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Classes Offered
Arabian Costume
  Arabian Costume Overview by   Kimberly Jacobs.
  Arabian Costume Native Bedouin: Egyptian-Jordanian-Syrian, Omani, Yemeni, Saudi Arabian, Iraqi
  Native Kurdish and Native Iranian
  Arabian Costume Native Berber: Libyan, Algerian, Tunisian, Tuareg, Moroccan
  True Historical: Historical Nomadic Bedouin, Persian/Turkish, Mameluke, 19th Century, Original Dancing Arab
  Exhibition: Modern Dancing Arab style, Show Ring-Renaissance Faire-Hollywood Style
  Arabian Costume Undocumented
Native American Costume
  Native American Historical Plains Costumes
  Native American Historical Other Geographical Area Costumes
  Native American Contemporary Powwow Equestrain Costumes
  Show Ring Style and White Parade Style Native American Costumes or Undocumented Costumes
Contemporary or Cultural Costume
  Ancient Costumes (B.C. - 900 +/- A.D.)
  Historical Native/Ethnic Costumes (900 +/- - 1960 A.D.)
  Western Civilization Medieval, Renaissance and Riding School Costumes (900 +/- - 1800 A.D.)
  Western Civilization Cultural or Folk Costumes (1800 - Present A.D.)
  Contemporary African Native/Ethnic Costumes (After 1960)
  Contemporary Asian Native/Ethnic Costumes (After 1960)
Military/Police/Cavalry Costume
  Military or Police Costumes
  Historical Cavalry or Military   Costumes
Other Equine Costume
  Circus - Other Costume
  Parade Street or Show
  Holiday Theme Costume
  Fantasy Costume or Fantasy   Performance
Other Riding Animals in Costume
  Bovine Costume
  Camel/Llama Costume
  Elephant Costume
  Other Animal Costume Not Listed
Costume Library
  Kimberley Jacobs NAN 2010 Photo Album
  Joanna Richardson & Michael Semchison - Appaloosa Heritage Class

Costume Classes

Costume Class Premium Requirements:

All costumes need a cinch and stirrups with the exception of a costume that requires a rider to ride bareback. A bridle or some other means of controling the horse is also a premium requirement with the exception of liberty style costumes such as circus ponies.

Arabian Costume:

IMEHA offers a large Arabian Costume class list that dates back from the historical early centuries until present day and the show arena. It is suggested that you review the write up for each class to be sure you get your entry in the right place.

Arena Arabian Costume:

Horses to walk, canter or hand gallop and back. Trotting is not allowed and is means of disqualification. Bridle with bit, hackamore or other suitable headstall. Saddle must have girth and stirrups. Rider's costume requires a cape or coat, pantaloons, headdress, scarf or sash, spurs, whip or crop optional. Martingales, tiedowns, bandages and boots are forbidden.

Native Arabian Costume:

If horse is exhibiting a trot explaination needs to be supplied with entry otherwise the judge most most likely consider it an Arena Entry and disqualify the horse. Native costumes vary by region, some use a halter type braided headstall and one rein or the left side and turn their horses by circling to the left until they face the correct direction. Other regions use heavy ornate bits and two reins. Braided and tassled breastcollars are common, and may or may not match headstall and drape in color or style.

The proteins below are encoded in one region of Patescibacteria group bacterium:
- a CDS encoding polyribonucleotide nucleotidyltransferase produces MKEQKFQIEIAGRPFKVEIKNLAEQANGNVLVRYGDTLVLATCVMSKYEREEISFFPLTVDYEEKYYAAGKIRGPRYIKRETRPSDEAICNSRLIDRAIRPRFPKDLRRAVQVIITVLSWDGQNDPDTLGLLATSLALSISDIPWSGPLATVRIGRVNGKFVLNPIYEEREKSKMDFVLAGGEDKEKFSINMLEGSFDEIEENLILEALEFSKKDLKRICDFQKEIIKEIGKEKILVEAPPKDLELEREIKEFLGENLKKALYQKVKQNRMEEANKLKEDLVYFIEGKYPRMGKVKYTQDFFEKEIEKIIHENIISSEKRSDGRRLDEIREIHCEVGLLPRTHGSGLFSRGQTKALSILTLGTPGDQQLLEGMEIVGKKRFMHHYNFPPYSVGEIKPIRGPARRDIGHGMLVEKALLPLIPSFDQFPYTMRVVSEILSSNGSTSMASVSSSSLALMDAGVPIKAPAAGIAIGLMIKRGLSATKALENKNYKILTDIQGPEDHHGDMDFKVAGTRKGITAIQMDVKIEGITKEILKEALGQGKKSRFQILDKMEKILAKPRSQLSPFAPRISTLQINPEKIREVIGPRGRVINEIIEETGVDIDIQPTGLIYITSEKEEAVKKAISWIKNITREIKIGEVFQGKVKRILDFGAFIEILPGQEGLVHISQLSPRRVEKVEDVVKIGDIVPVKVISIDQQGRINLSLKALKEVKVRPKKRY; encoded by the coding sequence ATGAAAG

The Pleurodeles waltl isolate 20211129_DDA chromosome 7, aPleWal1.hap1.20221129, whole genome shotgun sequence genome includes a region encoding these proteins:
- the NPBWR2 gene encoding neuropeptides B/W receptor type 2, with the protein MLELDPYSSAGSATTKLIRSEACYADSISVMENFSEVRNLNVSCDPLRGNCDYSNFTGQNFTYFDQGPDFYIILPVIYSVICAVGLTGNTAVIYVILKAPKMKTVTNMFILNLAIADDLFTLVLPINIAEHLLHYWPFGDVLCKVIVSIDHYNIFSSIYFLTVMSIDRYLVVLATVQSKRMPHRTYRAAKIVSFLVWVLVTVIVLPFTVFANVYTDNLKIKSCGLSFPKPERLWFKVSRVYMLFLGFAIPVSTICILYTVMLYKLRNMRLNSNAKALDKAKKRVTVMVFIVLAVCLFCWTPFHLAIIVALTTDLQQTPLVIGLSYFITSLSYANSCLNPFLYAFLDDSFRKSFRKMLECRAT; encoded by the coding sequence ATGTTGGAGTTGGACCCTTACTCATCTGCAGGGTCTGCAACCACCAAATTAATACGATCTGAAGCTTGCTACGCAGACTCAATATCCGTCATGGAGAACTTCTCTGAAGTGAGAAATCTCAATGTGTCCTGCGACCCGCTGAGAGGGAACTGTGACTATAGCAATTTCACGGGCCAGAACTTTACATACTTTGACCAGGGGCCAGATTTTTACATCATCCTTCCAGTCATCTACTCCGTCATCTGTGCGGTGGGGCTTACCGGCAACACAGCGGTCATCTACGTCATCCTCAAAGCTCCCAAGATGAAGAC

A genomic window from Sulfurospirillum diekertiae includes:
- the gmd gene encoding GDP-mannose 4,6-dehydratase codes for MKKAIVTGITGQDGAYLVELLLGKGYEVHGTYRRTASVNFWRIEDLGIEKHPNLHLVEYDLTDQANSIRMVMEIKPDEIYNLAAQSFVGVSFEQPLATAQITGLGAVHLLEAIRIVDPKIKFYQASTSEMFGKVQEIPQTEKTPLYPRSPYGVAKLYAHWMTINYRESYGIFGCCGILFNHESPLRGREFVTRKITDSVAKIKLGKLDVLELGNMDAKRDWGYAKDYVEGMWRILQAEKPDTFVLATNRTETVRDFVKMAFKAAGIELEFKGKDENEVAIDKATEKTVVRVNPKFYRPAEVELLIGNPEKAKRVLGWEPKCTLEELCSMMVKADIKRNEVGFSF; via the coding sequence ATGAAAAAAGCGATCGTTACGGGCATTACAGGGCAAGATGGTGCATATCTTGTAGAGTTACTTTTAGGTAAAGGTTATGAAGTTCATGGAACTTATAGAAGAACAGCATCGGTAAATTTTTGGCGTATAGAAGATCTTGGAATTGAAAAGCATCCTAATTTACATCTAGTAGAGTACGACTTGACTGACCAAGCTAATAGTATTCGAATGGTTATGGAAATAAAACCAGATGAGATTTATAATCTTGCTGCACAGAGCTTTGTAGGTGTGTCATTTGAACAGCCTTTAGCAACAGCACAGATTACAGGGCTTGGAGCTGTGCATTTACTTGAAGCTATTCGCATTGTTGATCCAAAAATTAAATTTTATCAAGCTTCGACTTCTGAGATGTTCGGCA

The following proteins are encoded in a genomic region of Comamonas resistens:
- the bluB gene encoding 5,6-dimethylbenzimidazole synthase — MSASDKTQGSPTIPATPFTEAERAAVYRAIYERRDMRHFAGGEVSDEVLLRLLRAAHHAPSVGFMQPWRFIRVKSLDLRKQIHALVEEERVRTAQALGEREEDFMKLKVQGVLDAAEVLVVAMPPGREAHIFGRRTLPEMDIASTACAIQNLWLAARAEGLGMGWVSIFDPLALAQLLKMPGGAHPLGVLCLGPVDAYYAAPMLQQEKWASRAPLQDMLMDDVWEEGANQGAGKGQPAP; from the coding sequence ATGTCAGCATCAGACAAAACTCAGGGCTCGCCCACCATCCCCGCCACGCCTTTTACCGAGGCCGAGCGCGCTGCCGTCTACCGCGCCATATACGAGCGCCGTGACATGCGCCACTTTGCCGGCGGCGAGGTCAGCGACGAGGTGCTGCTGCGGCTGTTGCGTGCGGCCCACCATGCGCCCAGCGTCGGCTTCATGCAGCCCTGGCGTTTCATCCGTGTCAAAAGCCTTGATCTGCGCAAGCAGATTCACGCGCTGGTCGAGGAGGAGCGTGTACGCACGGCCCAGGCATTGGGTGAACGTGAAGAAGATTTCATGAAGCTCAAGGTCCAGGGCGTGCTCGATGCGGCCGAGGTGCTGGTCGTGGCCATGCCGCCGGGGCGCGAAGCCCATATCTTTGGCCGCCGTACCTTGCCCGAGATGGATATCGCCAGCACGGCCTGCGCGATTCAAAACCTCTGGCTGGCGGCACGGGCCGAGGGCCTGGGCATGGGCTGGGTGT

Hollywood Style:

Costumes are extensive and very elaborate with use of metallic tassles. The tassles are usually longer and flashy with all combinations of colors.

Native Costume:

These are usually smaller and less flashy with bright primary colrs like red, blue, green, yellow, black and earth tones.

Look for:

In Scale tassles they should not be longer than the horse's cannons. The drape should not hang so low as to trip the horse or be stepped on while the horse is in movement. Heavy costumes in native scenes would be too bulky and might cause heat exhaustion. Extra Credit should be given if research or verification is listed with the entry.

Native American Costume:

IMEHA offers a break down for Native American Costume. It is suggested that you research your costume to place it in the correct class. It is suggested that you list your entry as either Arena or Historical and the gender of the costume if no doll rider is present.

Native American Costume:

When one thinks of Native American horse tack, the immediate figure that comes to mind is the mounted buffalo hunter. In reality, Native American equestrian equipment can be divided into the four categories listed below:
1) Native American Historical Plains Costumes
2) Native American Historical Other Geographical Area Costumes
3) Native American Contemporary Powwow Equestrian Costumes
4) Show Ring Style and White Parade Style Native American Costumes
Please see the links to these four classes in the left side menu

Shown Ring Style Native American Costume:

The same for both Ladies and Men's Class; horses work at walk and trot only. Curb chains are permissable lying flat against the jaw. Hackamore bits, mechanical hackamore and wire curbs prohibited equipment. In a Native American ARENA class, a travois (the poles behind the equine for carrying things) is prohibited. This is for safety reasons. Horses are required to jog and so there would be the danger of another horse getting its leg caught. It logically follows that dogs and other equines would also not be allowed to accompany an entrant. If your context is historical/NON-ARENA, then of course the woman can have a travois behind her horse